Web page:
TAHLEQUAH DAILY PRESS —
Miller pointed out the tribe’s experience in the health care industry.
“Also, the Cherokee Nation has a highly accredited health care system that is recognized nationwide as a top example of tribal medical care,” he said. “Any transition of services to the Cherokee Nation would be done with the idea of serving patients better, and Cherokee Nation has a track record of being able to do it.”
During the Cherokee Nation health committee meeting, District 8 Councilor and committee Chairman Dr. Bradley Cobb stressed the importance of properly addressing the tribe’s intentions, and that the council will be responsible for making any final decision.
“A feasibility study will be made and presented to the tribal council,” said Cobb. “The purpose of the study is to uncover questions to be addressed by the council.”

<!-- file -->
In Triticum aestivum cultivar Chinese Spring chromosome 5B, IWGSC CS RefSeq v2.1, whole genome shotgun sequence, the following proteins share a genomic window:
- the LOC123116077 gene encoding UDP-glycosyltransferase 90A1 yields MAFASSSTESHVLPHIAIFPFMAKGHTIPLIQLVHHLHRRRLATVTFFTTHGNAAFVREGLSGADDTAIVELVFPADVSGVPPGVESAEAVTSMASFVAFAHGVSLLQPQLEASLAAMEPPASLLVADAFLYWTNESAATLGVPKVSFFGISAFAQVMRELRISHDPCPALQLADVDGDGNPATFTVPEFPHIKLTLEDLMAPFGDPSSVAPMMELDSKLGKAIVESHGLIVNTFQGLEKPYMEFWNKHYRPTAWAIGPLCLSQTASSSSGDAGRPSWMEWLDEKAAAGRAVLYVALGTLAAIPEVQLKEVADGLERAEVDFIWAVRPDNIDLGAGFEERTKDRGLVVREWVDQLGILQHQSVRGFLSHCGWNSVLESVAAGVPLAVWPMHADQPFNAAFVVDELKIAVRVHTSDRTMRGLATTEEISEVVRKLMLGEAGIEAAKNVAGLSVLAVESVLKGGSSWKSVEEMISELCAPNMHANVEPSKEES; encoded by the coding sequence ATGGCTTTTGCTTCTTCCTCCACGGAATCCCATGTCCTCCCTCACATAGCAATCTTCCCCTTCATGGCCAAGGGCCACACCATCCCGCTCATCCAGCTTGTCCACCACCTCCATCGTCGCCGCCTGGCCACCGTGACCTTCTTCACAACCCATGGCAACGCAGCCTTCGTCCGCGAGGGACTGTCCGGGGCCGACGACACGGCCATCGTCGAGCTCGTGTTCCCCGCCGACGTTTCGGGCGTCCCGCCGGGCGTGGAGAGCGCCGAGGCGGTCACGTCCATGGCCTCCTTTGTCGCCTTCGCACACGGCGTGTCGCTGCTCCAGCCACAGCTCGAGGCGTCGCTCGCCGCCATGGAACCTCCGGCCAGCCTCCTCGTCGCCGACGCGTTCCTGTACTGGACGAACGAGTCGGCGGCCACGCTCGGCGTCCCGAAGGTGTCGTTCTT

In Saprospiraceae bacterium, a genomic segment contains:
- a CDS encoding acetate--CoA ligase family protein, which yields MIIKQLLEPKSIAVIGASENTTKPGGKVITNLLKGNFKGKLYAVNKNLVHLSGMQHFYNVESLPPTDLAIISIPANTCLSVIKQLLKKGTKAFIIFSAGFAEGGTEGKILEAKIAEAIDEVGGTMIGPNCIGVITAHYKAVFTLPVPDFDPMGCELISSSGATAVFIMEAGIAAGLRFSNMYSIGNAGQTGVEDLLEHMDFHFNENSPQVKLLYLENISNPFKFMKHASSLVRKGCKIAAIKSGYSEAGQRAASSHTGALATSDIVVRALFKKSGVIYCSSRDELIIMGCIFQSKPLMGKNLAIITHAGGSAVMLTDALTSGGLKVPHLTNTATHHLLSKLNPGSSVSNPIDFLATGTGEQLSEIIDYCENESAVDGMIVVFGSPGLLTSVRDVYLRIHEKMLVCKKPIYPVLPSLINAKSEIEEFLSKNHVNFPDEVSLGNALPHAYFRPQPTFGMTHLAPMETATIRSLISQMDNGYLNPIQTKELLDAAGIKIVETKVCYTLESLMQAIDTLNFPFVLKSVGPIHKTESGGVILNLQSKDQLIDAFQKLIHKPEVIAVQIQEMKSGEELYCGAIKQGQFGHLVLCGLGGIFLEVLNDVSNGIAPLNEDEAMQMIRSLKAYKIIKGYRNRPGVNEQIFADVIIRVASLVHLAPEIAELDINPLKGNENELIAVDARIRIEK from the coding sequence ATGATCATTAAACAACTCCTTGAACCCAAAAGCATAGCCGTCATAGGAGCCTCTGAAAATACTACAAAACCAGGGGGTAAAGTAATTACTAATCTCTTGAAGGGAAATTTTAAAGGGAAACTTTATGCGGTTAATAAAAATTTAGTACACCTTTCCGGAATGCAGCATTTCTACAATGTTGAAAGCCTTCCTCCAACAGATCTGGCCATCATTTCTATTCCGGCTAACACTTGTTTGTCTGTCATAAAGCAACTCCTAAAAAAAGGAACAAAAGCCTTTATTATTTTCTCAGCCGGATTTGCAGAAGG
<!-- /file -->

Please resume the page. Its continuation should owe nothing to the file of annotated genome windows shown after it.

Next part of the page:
Melissa Gower, CN Health Services group leader, outlined the process for the tribe’s study.
“Over the next 90 to 120 days, all the pros and cons of taking over some or all of the operations at Hastings will be thoroughly reviewed,” said Gower. “We will render our decision on the study by June 1. With IHS, you have to allow 90 days for negotiation before entering into a compact or an agreement.”
Gower indicated her group is outlining a plan, and is looking at developing teams with members of both the Cherokee Nation and IHS.
“We look forward to the process and planning stages,” said Gower. “Please let us know if you [councilors] have concerns or input.”
HIMC CEO Ed McLemore also fielded questions from councilors, saying third-party payments had increased 41 percent in 2003-2004, from $22.8 million to $30.8 million.
“Patient encounters have increased as well,” said McLemore. “We serve approximately 244,000 annually, and are feeling pressured for more space and services.”